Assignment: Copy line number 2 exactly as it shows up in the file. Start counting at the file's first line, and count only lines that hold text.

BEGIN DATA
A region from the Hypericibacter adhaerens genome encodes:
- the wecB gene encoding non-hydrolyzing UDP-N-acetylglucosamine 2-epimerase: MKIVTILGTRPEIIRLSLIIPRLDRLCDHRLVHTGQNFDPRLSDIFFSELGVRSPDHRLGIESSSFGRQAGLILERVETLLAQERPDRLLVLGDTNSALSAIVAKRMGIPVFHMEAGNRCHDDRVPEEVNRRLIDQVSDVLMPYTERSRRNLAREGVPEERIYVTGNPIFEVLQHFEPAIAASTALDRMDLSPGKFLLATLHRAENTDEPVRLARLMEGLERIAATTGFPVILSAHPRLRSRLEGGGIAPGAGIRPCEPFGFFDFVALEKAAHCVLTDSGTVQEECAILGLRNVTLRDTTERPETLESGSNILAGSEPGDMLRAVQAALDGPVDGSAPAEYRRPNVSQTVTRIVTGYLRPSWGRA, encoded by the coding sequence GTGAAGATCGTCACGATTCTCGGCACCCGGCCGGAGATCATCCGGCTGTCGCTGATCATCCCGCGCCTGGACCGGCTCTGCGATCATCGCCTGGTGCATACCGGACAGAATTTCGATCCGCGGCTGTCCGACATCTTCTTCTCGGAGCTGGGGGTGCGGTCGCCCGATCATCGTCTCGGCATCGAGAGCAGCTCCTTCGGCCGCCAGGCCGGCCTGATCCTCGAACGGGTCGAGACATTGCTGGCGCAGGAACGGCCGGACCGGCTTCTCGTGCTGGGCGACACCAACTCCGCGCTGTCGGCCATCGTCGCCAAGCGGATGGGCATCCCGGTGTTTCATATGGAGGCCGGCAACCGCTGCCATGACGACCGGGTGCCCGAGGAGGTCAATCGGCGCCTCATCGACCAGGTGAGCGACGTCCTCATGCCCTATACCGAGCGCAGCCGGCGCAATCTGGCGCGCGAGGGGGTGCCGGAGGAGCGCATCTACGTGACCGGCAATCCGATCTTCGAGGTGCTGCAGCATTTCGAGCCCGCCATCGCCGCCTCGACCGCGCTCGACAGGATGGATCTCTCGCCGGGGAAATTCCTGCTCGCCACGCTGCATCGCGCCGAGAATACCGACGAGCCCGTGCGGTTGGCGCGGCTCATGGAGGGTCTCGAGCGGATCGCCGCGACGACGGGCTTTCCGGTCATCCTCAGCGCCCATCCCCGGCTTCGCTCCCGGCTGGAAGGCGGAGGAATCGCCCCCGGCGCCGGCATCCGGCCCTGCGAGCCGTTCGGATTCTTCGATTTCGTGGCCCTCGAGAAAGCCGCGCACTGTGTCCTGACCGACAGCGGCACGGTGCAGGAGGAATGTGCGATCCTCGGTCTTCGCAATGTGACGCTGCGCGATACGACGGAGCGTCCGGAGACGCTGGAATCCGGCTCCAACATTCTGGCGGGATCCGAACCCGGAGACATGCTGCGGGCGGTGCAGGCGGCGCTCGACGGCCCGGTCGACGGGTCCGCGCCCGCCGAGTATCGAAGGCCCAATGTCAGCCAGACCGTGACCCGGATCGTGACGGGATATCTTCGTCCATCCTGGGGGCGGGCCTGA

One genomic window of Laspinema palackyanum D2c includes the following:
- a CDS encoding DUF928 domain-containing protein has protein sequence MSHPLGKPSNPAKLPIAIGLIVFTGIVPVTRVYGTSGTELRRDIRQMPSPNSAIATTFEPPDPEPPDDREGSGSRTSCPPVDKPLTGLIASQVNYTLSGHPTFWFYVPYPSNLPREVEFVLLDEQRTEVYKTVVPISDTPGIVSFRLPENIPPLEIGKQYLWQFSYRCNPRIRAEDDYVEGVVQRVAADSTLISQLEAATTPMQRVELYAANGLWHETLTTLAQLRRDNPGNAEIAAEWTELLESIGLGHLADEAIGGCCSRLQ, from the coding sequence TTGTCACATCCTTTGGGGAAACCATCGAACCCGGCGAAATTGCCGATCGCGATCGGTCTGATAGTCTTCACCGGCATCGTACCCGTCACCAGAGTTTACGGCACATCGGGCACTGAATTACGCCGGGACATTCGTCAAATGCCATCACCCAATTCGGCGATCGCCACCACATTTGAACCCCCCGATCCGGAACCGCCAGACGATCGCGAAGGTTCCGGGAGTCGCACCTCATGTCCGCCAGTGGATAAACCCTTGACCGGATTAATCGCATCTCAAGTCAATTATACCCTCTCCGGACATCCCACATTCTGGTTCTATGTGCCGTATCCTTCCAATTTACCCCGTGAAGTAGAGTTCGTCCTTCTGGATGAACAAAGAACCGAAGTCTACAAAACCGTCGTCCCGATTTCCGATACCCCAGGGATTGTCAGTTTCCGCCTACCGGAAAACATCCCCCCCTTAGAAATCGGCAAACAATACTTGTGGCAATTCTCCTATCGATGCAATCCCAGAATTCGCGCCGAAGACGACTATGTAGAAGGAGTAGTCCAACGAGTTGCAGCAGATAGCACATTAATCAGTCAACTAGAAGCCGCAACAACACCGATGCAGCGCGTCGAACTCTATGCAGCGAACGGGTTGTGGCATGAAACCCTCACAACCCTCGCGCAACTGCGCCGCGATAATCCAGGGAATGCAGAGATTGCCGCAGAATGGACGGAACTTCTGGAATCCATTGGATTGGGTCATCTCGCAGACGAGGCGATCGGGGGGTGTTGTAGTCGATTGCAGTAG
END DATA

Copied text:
- the wecB gene encoding non-hydrolyzing UDP-N-acetylglucosamine 2-epimerase: MKIVTILGTRPEIIRLSLIIPRLDRLCDHRLVHTGQNFDPRLSDIFFSELGVRSPDHRLGIESSSFGRQAGLILERVETLLAQERPDRLLVLGDTNSALSAIVAKRMGIPVFHMEAGNRCHDDRVPEEVNRRLIDQVSDVLMPYTERSRRNLAREGVPEERIYVTGNPIFEVLQHFEPAIAASTALDRMDLSPGKFLLATLHRAENTDEPVRLARLMEGLERIAATTGFPVILSAHPRLRSRLEGGGIAPGAGIRPCEPFGFFDFVALEKAAHCVLTDSGTVQEECAILGLRNVTLRDTTERPETLESGSNILAGSEPGDMLRAVQAALDGPVDGSAPAEYRRPNVSQTVTRIVTGYLRPSWGRA, encoded by the coding sequence GTGAAGATCGTCACGATTCTCGGCACCCGGCCGGAGATCATCCGGCTGTCGCTGATCATCCCGCGCCTGGACCGGCTCTGCGATCATCGCCTGGTGCATACCGGACAGAATTTCGATCCGCGGCTGTCCGACATCTTCTTCTCGGAGCTGGGGGTGCGGTCGCCCGATCATCGTCTCGGCATCGAGAGCAGCTCCTTCGGCCGCCAGGCCGGCCTGATCCTCGAACGGGTCGAGACATTGCTGGCGCAGGAACGGCCGGACCGGCTTCTCGTGCTGGGCGACACCAACTCCGCGCTGTCGGCCATCGTCGCCAAGCGGATGGGCATCCCGGTGTTTCATATGGAGGCCGGCAACCGCTGCCATGACGACCGGGTGCCCGAGGAGGTCAATCGGCGCCTCATCGACCAGGTGAGCGACGTCCTCATGCCCTATACCGAGCGCAGCCGGCGCAATCTGGCGCGCGAGGGGGTGCCGGAGGAGCGCATCTACGTGACCGGCAATCCGATCTTCGAGGTGCTGCAGCATTTCGAGCCCGCCATCGCCGCCTCGACCGCGCTCGACAGGATGGATCTCTCGCCGGGGAAATTCCTGCTCGCCACGCTGCATCGCGCCGAGAATACCGACGAGCCCGTGCGGTTGGCGCGGCTCATGGAGGGTCTCGAGCGGATCGCCGCGACGACGGGCTTTCCGGTCATCCTCAGCGCCCATCCCCGGCTTCGCTCCCGGCTGGAAGGCGGAGGAATCGCCCCCGGCGCCGGCATCCGGCCCTGCGAGCCGTTCGGATTCTTCGATTTCGTGGCCCTCGAGAAAGCCGCGCACTGTGTCCTGACCGACAGCGGCACGGTGCAGGAGGAATGTGCGATCCTCGGTCTTCGCAATGTGACGCTGCGCGATACGACGGAGCGTCCGGAGACGCTGGAATCCGGCTCCAACATTCTGGCGGGATCCGAACCCGGAGACATGCTGCGGGCGGTGCAGGCGGCGCTCGACGGCCCGGTCGACGGGTCCGCGCCCGCCGAGTATCGAAGGCCCAATGTCAGCCAGACCGTGACCCGGATCGTGACGGGATATCTTCGTCCATCCTGGGGGCGGGCCTGA